Mass segregation in NGC 2298: Limits on the presence of an intermediate mass black hole

Mario Pasquato, Michele Trenti, Guido De Marchi, Michael Gill, Douglas P. Hamilton, M. Coleman Miller, Massimo Stiavelli, Roeland P. Van Der Marel

    Research output: Contribution to journalArticlepeer-review


    Theoretical investigations have suggested the presence of intermediate mass black holes (IMBHs, with masses in the 100-10000 M 1 range) in the cores of some globular clusters (GCs). In this paper, we present the first application of a new technique to determine the presence or absence of a central IMBH in globular clusters that have reached energy equipartition via two-body relaxation. The method is based on the measurement of the radial profile for the average mass of stars in the system, using the fact that a quenching of mass segregation is expected when an IMBH is present. Here, we measure the radial profile of mass segregation using main-sequence stars for the globular cluster NGC2298 from resolved source photometry based on Hubble Space Telescope (HST/ACS) data. NGC2298 is one of the smallest galactic globular clusters, thus not only it is dynamically relaxed but also a single ACS field of view extends to about twice its half-light radius, providing optimal radial coverage. The observations are compared to expectations from direct N-body simulations of the dynamics of star clusters with and without an IMBH. The mass segregation profile for NGC2298 is quantitatively matched to that inferred from simulations without a central massive object over all the radial range probed by the observations, that is from the center to about two half-mass radii. Profiles from simulations containing an IMBH more massive than 300-500 M 2 (depending on the assumed total mass of NGC2298) are instead inconsistent with the data at about 3σ confidence, irrespective of the initial mass function and binary fraction chosen for these runs. Our finding is consistent with the currently favored formation scenarios for IMBHs in GCs, which are not likely to apply to NGC2298 due to its modest total mass. While providing a null result in the quest of detecting a central black hole in globular clusters, the data-model comparison carried out here demonstrates the feasibility of the method which can also be applied to other globular clusters with resolved photometry in their cores.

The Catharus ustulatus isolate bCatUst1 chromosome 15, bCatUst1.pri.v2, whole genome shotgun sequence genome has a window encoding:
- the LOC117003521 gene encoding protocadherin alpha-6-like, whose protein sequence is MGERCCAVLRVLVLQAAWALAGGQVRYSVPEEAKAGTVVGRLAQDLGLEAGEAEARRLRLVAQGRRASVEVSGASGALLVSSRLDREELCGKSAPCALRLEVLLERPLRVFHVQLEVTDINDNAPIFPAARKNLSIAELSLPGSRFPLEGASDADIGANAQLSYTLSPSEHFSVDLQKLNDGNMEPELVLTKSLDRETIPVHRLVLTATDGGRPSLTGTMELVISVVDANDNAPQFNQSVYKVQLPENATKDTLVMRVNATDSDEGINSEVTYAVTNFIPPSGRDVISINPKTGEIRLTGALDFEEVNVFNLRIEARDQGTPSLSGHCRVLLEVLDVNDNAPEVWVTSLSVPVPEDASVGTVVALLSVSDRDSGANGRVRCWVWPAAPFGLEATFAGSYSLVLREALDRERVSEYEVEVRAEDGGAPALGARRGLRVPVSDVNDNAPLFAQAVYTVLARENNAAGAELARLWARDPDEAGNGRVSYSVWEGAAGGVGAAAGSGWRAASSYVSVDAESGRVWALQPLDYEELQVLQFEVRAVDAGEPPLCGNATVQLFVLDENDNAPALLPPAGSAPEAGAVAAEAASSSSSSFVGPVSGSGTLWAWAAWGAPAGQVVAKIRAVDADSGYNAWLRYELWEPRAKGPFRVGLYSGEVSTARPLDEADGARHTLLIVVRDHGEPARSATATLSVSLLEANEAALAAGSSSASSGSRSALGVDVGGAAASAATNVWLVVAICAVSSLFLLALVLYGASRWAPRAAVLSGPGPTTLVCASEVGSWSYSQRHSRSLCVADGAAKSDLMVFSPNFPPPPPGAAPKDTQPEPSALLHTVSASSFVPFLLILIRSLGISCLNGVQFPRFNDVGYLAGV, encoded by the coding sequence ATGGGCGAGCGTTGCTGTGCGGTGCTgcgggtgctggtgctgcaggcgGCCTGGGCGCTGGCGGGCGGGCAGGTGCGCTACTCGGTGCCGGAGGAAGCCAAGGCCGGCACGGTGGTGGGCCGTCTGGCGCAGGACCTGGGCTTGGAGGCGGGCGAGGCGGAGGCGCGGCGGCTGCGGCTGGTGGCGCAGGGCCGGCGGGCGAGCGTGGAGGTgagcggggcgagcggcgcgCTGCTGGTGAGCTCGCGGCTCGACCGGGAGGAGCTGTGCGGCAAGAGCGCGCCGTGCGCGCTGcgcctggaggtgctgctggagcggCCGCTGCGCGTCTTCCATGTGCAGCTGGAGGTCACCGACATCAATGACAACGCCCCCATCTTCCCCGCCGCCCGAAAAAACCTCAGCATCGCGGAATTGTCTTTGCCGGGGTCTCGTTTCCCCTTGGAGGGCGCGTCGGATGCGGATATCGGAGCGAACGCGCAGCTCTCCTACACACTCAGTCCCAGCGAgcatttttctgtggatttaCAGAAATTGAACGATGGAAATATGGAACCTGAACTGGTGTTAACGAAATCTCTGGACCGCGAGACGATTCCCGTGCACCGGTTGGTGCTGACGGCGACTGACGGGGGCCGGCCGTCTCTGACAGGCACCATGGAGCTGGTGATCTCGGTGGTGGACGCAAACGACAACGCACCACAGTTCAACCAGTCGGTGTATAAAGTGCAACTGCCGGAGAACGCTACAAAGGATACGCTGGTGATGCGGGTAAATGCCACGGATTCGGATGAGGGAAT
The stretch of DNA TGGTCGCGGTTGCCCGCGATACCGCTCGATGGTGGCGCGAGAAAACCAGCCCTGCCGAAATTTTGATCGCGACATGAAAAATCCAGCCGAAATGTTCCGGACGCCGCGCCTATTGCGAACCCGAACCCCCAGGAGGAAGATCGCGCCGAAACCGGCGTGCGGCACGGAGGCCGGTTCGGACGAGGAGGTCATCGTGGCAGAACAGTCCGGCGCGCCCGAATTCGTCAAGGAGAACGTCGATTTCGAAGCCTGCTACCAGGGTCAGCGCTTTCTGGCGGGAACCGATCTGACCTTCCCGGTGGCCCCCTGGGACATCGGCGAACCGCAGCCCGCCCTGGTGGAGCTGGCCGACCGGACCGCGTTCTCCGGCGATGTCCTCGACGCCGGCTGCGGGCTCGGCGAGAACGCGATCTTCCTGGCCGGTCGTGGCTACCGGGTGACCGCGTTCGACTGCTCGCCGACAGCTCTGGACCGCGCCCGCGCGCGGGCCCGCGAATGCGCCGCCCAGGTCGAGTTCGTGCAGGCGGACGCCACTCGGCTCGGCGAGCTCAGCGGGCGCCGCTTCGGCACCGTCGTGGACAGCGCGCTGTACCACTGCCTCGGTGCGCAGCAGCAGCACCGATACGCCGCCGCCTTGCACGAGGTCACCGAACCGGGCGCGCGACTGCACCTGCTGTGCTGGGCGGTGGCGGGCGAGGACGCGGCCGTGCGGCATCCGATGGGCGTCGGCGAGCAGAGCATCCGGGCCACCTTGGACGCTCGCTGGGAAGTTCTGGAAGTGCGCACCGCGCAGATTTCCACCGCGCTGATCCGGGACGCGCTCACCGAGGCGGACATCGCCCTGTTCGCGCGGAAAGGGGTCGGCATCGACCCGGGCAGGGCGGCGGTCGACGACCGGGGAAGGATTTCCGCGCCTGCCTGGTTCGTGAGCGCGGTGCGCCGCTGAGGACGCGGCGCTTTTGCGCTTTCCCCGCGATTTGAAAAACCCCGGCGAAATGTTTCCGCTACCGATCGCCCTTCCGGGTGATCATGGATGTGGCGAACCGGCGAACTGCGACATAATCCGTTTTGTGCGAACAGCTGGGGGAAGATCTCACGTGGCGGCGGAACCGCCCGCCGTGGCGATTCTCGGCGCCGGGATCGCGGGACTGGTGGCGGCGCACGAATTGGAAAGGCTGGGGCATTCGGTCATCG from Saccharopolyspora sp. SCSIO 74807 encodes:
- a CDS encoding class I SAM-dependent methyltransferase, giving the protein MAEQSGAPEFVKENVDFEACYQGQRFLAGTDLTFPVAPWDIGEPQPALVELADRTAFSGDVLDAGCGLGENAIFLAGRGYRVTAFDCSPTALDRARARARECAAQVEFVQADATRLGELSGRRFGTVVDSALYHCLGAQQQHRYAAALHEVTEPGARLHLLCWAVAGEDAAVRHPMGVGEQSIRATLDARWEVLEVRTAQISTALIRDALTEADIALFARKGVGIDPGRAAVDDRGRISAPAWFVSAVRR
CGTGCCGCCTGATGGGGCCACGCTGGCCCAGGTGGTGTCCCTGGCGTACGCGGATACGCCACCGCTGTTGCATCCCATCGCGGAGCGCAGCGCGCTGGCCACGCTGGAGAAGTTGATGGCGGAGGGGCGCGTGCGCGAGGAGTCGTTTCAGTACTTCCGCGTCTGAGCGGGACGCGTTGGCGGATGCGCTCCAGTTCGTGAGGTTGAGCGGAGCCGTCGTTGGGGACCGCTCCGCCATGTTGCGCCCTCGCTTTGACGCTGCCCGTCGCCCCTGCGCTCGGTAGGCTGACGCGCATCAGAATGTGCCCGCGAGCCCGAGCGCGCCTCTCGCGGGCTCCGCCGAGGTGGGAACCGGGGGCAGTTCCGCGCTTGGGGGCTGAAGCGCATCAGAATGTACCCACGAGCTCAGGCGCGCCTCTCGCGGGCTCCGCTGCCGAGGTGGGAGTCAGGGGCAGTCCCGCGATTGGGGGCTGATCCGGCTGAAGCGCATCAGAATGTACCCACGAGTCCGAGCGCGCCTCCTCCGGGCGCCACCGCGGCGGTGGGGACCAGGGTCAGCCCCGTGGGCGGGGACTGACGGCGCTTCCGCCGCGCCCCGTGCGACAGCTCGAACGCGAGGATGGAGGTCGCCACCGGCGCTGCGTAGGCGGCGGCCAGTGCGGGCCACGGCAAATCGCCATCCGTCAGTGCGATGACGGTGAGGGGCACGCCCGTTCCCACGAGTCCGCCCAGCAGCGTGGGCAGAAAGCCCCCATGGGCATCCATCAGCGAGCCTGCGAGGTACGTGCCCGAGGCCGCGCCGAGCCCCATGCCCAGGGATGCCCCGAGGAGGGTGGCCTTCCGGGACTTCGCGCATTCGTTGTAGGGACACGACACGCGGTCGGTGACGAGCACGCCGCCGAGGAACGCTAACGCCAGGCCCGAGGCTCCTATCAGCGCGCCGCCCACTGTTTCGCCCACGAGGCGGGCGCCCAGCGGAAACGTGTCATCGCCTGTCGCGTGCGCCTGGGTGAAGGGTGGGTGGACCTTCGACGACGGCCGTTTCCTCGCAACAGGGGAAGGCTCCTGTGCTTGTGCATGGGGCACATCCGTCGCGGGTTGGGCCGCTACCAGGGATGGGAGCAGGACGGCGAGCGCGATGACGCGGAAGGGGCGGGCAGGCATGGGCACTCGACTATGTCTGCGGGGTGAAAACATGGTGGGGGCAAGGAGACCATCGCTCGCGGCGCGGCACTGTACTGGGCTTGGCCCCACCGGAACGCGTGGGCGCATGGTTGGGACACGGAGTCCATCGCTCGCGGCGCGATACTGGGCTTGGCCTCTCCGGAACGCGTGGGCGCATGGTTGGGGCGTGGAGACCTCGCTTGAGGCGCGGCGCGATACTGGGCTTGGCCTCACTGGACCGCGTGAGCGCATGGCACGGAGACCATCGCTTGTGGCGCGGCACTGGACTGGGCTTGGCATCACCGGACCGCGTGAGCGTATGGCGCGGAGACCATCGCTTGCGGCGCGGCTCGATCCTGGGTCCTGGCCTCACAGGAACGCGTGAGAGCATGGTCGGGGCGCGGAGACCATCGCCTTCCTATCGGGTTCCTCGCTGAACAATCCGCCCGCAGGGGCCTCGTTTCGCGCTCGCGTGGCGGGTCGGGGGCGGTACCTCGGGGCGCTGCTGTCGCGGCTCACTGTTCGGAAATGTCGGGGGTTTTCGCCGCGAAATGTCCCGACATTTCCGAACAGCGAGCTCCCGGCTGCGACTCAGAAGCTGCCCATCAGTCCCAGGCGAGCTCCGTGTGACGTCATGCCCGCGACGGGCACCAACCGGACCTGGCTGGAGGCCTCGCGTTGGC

Original languageEnglish (US)
    Pages (from-to)1511-1517
    Number of pages7
    JournalAstrophysical Journal
    Issue number2
    StatePublished - 2009


    • Globular clusters: general
    • Methods: N-body simulations
    • Stellar dynamics

    ASJC Scopus subject areas

    • Astronomy and Astrophysics
    • Space and Planetary Science


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